Second, the historic tax credit program has created a cost-effective and extremely successful means of community revitalization. According to the most recent numbers, the NPS program has leveraged over $102.64 billion in private investment to preserve 45,383 historic properties since beginning in 1976. Many of these historic structures are located in underserved communities, places that have not traditionally received significant outside investment. With these tax credits, the federal government incentivizes private investment and revitalization in these communities, driving economic growth in the process – while still retaining the historic “look and feel” of the neighborhood.
Tax Credit Details
Through the federal program, real estate developers can qualify for a 20% income tax credit for rehabilitating historic, income-producing properties (owner-occupied residential properties do not apply). These properties must qualify as “certified historic structures,” a designation provided by the NPS. In other words, an old property doesn’t automatically qualify simply because it’s old.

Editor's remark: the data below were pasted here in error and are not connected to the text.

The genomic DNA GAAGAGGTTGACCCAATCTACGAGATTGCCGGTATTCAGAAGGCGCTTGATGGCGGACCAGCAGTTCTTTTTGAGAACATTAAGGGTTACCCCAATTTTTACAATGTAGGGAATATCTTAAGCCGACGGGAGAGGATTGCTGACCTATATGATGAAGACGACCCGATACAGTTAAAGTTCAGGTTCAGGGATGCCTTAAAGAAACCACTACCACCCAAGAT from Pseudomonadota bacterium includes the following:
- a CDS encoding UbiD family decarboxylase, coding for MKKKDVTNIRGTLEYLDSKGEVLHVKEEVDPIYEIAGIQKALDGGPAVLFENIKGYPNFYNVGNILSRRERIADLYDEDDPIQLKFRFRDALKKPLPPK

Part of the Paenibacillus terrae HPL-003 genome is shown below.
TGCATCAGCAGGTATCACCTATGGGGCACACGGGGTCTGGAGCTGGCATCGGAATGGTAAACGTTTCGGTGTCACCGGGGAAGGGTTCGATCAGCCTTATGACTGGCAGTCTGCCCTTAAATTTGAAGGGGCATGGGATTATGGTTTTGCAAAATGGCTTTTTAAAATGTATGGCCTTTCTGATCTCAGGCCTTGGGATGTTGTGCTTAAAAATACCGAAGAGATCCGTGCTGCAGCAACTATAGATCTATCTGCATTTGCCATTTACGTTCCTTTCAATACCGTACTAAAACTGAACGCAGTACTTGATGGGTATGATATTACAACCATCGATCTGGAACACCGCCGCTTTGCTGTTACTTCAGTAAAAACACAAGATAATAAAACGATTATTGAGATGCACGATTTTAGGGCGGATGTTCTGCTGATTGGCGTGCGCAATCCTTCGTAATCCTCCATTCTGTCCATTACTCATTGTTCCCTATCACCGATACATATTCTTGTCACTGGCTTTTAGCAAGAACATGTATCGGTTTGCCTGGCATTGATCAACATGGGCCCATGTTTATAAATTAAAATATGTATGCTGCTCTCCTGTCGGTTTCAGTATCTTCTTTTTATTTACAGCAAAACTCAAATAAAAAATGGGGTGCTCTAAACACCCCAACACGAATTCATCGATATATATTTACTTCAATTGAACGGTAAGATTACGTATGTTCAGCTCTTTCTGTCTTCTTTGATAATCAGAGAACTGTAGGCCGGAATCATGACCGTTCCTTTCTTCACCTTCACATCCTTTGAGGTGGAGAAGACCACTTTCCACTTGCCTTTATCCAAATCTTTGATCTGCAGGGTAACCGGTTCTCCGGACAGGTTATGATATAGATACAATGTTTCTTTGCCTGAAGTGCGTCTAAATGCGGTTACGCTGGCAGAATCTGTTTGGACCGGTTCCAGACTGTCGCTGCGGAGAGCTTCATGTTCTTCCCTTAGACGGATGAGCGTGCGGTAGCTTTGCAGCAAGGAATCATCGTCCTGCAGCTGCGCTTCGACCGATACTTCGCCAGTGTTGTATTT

Once a property meets this qualification, subsequent rehabilitation work must comply with strict standards. Outlined in the Secretary of the Interior’s Standards for Rehabilitation, these standards serve as the foundation for calculating the 20% tax credit. That is, the IRS calculates the credit based on qualified rehabilitation expenses (QREs) – not all rehabilitation expenses apply. In general, only the costs directly related to the repair or improvement of structural and architectural features of a historic property count towards this credit. While not an all-inclusive list, here are some of the more common QREs (of note, acquisition costs do not qualify):